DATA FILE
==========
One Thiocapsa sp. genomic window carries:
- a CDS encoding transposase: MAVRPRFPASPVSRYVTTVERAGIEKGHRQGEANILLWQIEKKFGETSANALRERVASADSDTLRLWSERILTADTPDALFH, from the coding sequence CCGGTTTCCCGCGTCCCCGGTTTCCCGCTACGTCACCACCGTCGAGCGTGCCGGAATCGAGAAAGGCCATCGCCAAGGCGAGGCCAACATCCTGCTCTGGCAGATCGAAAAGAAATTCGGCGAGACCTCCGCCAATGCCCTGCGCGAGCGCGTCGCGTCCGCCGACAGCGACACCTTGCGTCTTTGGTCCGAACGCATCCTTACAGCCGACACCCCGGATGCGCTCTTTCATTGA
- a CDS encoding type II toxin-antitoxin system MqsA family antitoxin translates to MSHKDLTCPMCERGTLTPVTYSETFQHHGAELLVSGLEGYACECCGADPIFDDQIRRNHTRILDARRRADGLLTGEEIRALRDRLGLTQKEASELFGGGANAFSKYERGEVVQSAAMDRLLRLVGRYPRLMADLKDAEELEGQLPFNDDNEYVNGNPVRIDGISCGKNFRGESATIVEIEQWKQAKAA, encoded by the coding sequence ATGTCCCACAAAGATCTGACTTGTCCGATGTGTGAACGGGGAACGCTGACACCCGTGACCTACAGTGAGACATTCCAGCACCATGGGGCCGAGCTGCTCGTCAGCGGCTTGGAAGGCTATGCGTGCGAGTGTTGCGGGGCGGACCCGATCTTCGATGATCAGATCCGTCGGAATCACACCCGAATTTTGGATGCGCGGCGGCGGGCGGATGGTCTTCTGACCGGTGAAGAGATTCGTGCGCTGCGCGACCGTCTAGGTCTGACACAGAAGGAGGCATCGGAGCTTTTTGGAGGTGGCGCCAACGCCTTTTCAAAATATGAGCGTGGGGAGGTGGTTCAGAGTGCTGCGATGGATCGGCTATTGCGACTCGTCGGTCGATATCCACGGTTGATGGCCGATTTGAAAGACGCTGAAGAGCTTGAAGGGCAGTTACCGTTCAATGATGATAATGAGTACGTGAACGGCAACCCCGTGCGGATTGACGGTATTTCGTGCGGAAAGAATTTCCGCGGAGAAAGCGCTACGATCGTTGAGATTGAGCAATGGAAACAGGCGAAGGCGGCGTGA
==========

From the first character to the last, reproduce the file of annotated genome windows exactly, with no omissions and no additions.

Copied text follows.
One Thiocapsa sp. genomic window carries:
- a CDS encoding transposase: MAVRPRFPASPVSRYVTTVERAGIEKGHRQGEANILLWQIEKKFGETSANALRERVASADSDTLRLWSERILTADTPDALFH, from the coding sequence CCGGTTTCCCGCGTCCCCGGTTTCCCGCTACGTCACCACCGTCGAGCGTGCCGGAATCGAGAAAGGCCATCGCCAAGGCGAGGCCAACATCCTGCTCTGGCAGATCGAAAAGAAATTCGGCGAGACCTCCGCCAATGCCCTGCGCGAGCGCGTCGCGTCCGCCGACAGCGACACCTTGCGTCTTTGGTCCGAACGCATCCTTACAGCCGACACCCCGGATGCGCTCTTTCATTGA
- a CDS encoding type II toxin-antitoxin system MqsA family antitoxin translates to MSHKDLTCPMCERGTLTPVTYSETFQHHGAELLVSGLEGYACECCGADPIFDDQIRRNHTRILDARRRADGLLTGEEIRALRDRLGLTQKEASELFGGGANAFSKYERGEVVQSAAMDRLLRLVGRYPRLMADLKDAEELEGQLPFNDDNEYVNGNPVRIDGISCGKNFRGESATIVEIEQWKQAKAA, encoded by the coding sequence ATGTCCCACAAAGATCTGACTTGTCCGATGTGTGAACGGGGAACGCTGACACCCGTGACCTACAGTGAGACATTCCAGCACCATGGGGCCGAGCTGCTCGTCAGCGGCTTGGAAGGCTATGCGTGCGAGTGTTGCGGGGCGGACCCGATCTTCGATGATCAGATCCGTCGGAATCACACCCGAATTTTGGATGCGCGGCGGCGGGCGGATGGTCTTCTGACCGGTGAAGAGATTCGTGCGCTGCGCGACCGTCTAGGTCTGACACAGAAGGAGGCATCGGAGCTTTTTGGAGGTGGCGCCAACGCCTTTTCAAAATATGAGCGTGGGGAGGTGGTTCAGAGTGCTGCGATGGATCGGCTATTGCGACTCGTCGGTCGATATCCACGGTTGATGGCCGATTTGAAAGACGCTGAAGAGCTTGAAGGGCAGTTACCGTTCAATGATGATAATGAGTACGTGAACGGCAACCCCGTGCGGATTGACGGTATTTCGTGCGGAAAGAATTTCCGCGGAGAAAGCGCTACGATCGTTGAGATTGAGCAATGGAAACAGGCGAAGGCGGCGTGA